What Not to Feed Your Dog This Thanksgiving
WARNING:Don't Feed Your Dog These Foods on Thanksgiving
Are you one that "feels bad" if you don't share in the holiday feast with your dogs?
You're not alone ...but dogs can't have the same stuff we can so before you fix your best lil' buddy a Thanksgiving plate make sure not to give him/her any of these foods!
And go all the way to the bottom of this page to see a special Thanksgiving recipe for your dog that he/she CAN have (and will love).
You already know your dog can't have any chocolate, but why?
Chocolate contains a substance called theobromine which can cause seizures, tremors, overstimulation of the heart and death if your dog eats enough.
White chocolate is a little bit less toxic but still not good for Fido to eat and bakers chocolate is the worst offender!
To be safe, don't give any 4-legged friends ANY chocolate!
Cooked bones are another common holiday food / leftover that you shouldn't give your dog.
Bones can splinter and cause damage to your hound's gut or gums. If you give your dog any food (like turkey) that has bones in it, make sure to remove them bones!
Onions, Scallions, Garlic or Chives
Onions, scallions, garlic and chives are delicious for us humans, but for dogs they can be a nightmare.
These foods contain thiosulphate which can cause all sorts of issues like diarrhea and other GI disorders.
If you want your fur buddy to feel good this Thanksgiving don't give him/her any of these whether they are raw or cooked.
Gum, Mints, Candy or Baked Goods
A lot of baked goods and candies contain a substance called xylitol. It's a sugar substitute and can cause vomiting, loss of coordination and even death.
So no matter how much your pooch begs and looks sad when you're eating a delicious baked good...you shouldn't share it with him or her.
Uncooked Yeast Dough
According to the ASPCA, raw dough is toxic for your fur buddy because the yeast will convert sugars into C02 gas and alcohol.
This gas will cause bloating, vomiting, abdominal pain and even depression! There is no good reason to give your fur buddy any uncooked raw yeast, so go ahead and use it to make some delicious bread instead.
You already know you shouldn't share wine, beer or other alcohol with your best friend, even if he really asks nicely!
Uncle Jim might be able to handle a dozen beers but your pooch can't. So it's best to keep all the pets in the home sober this Thanksgiving for their health.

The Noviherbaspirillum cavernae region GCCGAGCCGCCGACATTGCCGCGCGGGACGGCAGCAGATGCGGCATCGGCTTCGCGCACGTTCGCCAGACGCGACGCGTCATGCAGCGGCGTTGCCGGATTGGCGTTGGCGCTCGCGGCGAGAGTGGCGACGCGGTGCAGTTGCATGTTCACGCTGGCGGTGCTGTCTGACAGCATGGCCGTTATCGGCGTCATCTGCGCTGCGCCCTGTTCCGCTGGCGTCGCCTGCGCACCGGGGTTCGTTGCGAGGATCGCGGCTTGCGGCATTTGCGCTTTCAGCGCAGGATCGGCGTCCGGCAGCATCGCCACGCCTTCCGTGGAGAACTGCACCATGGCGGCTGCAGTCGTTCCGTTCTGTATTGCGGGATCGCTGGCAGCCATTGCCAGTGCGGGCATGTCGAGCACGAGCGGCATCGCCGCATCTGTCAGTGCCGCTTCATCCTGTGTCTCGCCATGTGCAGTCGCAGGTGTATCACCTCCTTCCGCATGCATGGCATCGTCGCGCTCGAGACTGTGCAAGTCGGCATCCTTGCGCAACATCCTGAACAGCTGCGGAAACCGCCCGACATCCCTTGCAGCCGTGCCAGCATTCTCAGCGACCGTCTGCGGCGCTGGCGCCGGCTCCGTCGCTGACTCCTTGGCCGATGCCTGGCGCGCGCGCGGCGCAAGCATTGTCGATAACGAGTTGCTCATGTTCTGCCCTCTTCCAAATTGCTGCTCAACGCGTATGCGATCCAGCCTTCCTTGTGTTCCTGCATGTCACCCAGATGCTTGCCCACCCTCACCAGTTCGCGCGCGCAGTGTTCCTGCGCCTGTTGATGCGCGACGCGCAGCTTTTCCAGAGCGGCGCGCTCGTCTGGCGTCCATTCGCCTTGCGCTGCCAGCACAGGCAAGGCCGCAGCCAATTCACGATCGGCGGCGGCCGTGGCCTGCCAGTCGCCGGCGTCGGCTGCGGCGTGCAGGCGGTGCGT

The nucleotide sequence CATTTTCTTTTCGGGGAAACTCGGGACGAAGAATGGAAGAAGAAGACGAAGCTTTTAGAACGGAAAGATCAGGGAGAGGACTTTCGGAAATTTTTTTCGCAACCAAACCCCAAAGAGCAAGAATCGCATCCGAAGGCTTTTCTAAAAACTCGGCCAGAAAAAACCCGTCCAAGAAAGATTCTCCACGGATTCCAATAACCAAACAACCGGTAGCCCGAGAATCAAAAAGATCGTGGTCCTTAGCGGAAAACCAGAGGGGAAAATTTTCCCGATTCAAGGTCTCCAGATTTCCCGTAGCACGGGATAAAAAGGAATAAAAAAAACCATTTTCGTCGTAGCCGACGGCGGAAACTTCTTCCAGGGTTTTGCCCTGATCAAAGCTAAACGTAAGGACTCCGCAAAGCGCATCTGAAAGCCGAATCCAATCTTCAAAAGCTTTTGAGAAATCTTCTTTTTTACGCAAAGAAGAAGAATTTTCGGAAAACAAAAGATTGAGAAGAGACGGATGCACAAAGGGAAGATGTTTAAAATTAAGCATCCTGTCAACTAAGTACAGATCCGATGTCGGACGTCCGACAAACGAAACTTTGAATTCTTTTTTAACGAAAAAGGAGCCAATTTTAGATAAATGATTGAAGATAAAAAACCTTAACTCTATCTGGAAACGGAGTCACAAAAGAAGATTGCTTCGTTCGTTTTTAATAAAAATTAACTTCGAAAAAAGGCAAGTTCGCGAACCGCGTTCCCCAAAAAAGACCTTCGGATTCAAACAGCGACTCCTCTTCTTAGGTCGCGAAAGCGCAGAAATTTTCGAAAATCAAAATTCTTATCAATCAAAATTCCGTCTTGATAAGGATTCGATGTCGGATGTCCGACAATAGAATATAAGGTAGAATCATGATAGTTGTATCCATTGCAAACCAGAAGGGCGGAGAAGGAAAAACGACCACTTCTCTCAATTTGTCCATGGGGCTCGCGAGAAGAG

Caffeine has a similar make up to chocolate and contains substances that will make your dog's heart rate go up.
This can cause seizures and even death! So no matter how good the coffee you made smells and tastes, it's best to not give any to your best friend this Thanksgiving.
Experts say that macadamia nuts are terrible for dogs can cause severe reactions when eaten.
These reactions can include muscular weakness, depression, tremors, disorientation or abdominal pain. In other words, eat them yourself and spare your dog's health!
Grapes / Raisins
Grapes and raisins can cause kidney failure and can be deadly to your dog. For the health of your best bud...keep the grapes and raisins off limits no matter how good they'll taste to your dog.
This is a short list of the most common holiday foods you may want to give your dog...but shouldn't.
We want you and your dog(s) to have a wonderful and safe Thanksgiving so we sure hope you enjoyed our post and make sure to keep these foods away from your dog.
In case we missed anything though, here is another longer list of foods your dog should not eat we wrote a while back. Source
Here's A Homemade Dog Food Recipe Your Dog Will Love
Thanksgiving Dinner for Dogs Recipe
If you want to make your dog feel special this Thanksgiving you can cook him/her a homemade meal that will make his or her day.
This Thanksgiving dog food recipe is easy and quick to make and will be tasty. If your dog is diabetic you can leave out the cranberry sauce and limit the sweet potatoes a bit for a lower carb version.
Per 1-cup serving (approximate, depending on ingredient substitutions)
- Calories 321
- Protein 44 g
- Carbohydrates 16 g
- Dietary fiber 1.9 g
- Fat 7.7 g (with gravy; less if omitted)
Small dogs - 3/4 cup;
Medium dogs - 1 & 1/2 cups;
Larger or active dogs - 3 cups.
Calcium Add 400 mg calcium per 1-cup serving (600 mg if using bone meal).
RECIPE Preparation Time: 30 minutes
Makes: 9 1-cup servings
- 3 lb/1.3 kg skinless turkey pieces (light and dark meat)
- 1 cup (about 6 oz/175 g) oatmeal (cooked)
- 1 lb/450 g sweet potatoes, cubed
- 2 tbsp cranberry sauce
- 4 tbsp turkey gravy (optional; to reduce the fat content, omit the gravy or substitute olive oil)
Use turkey leftovers or roast the turkey:
1. Preheat oven to 350°F/180°C. Lightly oil a roasting pan.
2. For boneless breast or thigh, cook 30–45 minutes; boned breast or thigh, 45–60 minutes; whole turkey, 1 1/2–2 hours or until the meat juices run clear when pierced with a skewer. Let cool.
3. Remove all the bones and dice the meat into large pieces.
4. If using fresh sweet potatoes, roast with the turkey for about 25–30 minutes or until tender. Let cool, then peel and dice.
5. Meanwhile, cook the oatmeal according to package instructions.
6. Mix together the turkey meat, oatmeal, sweet potatoes, and cranberry sauce. If using gravy or oil, add it now and mix thoroughly. (If your dog is at all prone to pancreatitis or other fat-related upsets, omit the gravy.)